Is confrontation ever a good thing? – Lindsay Hall, MSW
*(the examples provided below are composite cases, synthesizing disguised information and not any patient in particular)
Many people seek out a therapist because they want someone to listen– to their concerns, stories, fears, and desires. While therapists certainly provide the listening ear, the most meaningful developments in therapy often come from confrontation. The word, confrontation, is often synonymous with accusation and defensiveness, but it is an essential tool in the therapeutic relationship.
The therapeutic confrontation differs from disagreements over a parent’s demands or the empty milk carton left in the refrigerator. It is an opportunity for patients to confront their own behavioral patterns – usually ones that they are unaware of. By drawing attention to habits in real time, the process allows patients to recognize the situations and actions that have occurred in the past and have led to unwanted outcomes. It is as if the therapist is asking, “Hey, remember that thing you do? You’re doing it right here, right now. Let’s consider what that’s all about.”
An illuminating example is Ramona, a woman in her early 30s. She began therapy because she felt stuck in a cycle of casual dating. She was no longer speaking to her mother, whom Ramona described as “emotionally distant and highly demanding.” We met regularly for a few months when she began to cancel her sessions at the last minute. I was frustrated and confused by her behavior and sporadic attendance. Eventually, I challenged Ramona to consider why she was having difficulty in attending our sessions. Rather than shaming her, I invited her to explore the possible reasons she had for distancing herself at this point in treatment.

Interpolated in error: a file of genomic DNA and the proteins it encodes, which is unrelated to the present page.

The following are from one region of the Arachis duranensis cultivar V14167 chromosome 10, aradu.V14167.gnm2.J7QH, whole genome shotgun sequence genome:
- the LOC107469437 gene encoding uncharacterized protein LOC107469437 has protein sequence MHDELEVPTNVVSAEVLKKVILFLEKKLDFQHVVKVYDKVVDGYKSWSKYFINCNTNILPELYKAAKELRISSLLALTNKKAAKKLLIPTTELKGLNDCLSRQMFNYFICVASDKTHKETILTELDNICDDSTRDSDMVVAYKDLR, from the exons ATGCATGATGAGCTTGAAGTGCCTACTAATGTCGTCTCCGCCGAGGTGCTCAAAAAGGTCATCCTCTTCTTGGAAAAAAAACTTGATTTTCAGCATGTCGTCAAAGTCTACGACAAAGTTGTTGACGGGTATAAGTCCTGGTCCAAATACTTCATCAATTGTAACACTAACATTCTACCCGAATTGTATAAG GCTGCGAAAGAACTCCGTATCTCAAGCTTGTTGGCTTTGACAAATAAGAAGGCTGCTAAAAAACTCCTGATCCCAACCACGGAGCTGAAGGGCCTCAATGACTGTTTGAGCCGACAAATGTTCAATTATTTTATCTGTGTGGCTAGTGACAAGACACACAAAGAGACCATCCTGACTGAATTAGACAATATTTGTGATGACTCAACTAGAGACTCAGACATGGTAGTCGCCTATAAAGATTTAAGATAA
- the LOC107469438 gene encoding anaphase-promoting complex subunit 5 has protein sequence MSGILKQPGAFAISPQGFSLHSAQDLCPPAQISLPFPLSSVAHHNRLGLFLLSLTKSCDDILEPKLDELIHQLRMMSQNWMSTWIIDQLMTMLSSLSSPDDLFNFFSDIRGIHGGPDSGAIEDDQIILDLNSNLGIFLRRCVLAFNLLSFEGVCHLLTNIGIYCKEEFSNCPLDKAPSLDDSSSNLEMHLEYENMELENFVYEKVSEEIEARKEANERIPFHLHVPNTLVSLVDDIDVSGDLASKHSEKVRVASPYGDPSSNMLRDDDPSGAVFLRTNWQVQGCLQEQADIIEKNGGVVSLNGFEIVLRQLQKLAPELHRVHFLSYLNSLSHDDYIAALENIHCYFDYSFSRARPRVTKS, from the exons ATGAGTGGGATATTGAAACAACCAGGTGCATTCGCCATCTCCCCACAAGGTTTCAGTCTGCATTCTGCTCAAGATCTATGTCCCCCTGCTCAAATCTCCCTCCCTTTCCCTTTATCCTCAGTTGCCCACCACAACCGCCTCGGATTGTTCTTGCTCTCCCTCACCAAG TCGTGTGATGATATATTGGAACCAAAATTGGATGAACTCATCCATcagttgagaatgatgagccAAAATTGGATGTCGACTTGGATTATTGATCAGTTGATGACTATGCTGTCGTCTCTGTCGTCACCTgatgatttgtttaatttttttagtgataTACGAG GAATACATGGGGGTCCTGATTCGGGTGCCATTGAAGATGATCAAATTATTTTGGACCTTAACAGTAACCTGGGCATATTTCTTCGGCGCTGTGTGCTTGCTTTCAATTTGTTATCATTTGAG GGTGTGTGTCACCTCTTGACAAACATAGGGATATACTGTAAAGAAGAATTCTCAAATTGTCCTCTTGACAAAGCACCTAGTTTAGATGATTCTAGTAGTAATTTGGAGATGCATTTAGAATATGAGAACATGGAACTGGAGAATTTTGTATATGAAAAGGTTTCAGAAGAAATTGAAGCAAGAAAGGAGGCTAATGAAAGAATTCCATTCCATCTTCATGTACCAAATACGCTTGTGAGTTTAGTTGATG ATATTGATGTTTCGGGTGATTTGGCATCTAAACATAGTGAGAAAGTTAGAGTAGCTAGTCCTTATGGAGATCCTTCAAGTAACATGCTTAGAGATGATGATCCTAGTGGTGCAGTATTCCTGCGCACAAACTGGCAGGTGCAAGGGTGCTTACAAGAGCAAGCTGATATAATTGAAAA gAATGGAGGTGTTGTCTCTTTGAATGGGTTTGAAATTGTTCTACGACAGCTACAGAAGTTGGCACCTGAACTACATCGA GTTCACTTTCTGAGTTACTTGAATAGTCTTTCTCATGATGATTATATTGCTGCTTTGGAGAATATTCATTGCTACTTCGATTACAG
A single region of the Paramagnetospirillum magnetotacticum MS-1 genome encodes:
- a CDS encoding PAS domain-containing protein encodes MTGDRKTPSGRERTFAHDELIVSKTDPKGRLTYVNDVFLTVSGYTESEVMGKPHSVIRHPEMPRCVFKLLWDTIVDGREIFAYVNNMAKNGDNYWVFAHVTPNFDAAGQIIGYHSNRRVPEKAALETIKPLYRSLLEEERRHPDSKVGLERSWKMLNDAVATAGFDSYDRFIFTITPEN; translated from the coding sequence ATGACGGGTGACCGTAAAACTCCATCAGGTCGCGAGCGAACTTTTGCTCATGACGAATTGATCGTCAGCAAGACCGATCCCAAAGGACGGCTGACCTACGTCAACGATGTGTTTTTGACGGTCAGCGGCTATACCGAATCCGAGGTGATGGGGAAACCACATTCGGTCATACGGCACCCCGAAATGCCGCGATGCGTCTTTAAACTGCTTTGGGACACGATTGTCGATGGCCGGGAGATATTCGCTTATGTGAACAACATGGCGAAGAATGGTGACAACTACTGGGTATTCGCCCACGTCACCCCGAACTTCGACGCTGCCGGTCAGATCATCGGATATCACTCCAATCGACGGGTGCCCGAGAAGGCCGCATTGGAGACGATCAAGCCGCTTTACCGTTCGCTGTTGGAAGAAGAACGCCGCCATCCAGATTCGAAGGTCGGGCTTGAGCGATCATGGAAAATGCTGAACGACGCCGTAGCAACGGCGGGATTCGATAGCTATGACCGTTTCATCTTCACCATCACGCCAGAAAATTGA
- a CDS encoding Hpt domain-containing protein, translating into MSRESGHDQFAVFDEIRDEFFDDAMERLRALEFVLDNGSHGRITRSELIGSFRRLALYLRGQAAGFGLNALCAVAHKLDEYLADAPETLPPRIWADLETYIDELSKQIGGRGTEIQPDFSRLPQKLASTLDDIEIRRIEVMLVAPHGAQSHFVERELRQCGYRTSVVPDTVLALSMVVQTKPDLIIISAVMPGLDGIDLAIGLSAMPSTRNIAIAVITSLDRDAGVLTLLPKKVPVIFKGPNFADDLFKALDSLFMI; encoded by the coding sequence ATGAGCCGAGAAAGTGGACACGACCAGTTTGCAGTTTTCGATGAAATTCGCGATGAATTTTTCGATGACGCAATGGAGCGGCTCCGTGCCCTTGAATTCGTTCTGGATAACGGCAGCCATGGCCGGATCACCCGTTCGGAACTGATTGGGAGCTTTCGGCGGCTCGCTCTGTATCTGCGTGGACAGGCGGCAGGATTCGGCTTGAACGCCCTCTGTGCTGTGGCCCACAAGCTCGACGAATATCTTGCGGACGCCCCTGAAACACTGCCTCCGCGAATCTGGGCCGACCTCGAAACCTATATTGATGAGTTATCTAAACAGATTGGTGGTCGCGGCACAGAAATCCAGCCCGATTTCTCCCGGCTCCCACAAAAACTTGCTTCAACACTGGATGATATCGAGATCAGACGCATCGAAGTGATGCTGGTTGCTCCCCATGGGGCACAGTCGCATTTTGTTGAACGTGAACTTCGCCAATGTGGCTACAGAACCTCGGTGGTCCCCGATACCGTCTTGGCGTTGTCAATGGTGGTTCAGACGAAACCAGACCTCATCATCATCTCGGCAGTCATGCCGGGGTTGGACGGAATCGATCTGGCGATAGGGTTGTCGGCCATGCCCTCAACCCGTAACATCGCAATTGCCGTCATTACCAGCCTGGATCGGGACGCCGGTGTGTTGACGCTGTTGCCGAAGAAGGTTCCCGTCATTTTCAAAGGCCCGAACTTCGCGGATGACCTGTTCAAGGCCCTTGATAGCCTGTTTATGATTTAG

Initially, Ramona resisted the idea that she was purposefully sabotaging her treatment. With deeper reflection, however, she realized she felt guilty for prioritizing her own interests. As the oldest child in her family, Ramona was often enlisted to take on the caretaking responsibilities. Keeping her mother appeased and her siblings cared for, did not leave much room to pursue her own interests. As an adult, Ramona feels guilty when she pursues her own needs and desires above those of other people . She also worries that others will place unrealistic demands on her, as her mother did. After my gentle challenges during sessions, Ramona realized that her fear and undue guilt has led her to withdraw from others who were “getting too close” –not just me, but also men she had dated.
Confrontation is intimidating for many people As in Ramona’s situation, clients might feel the urge to avoid or dismiss someone who initiates it. But when the therapist confronts the behavior, it is a sign that he/she perceives the obstacle and offers help in navigating it.
There are reasons behind each action, and they can be examined with the help of a professional who has earned the trust of the client.
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Author: Anton Babushkin, PhD, LMSW
Therapist & Start My Wellness CEO
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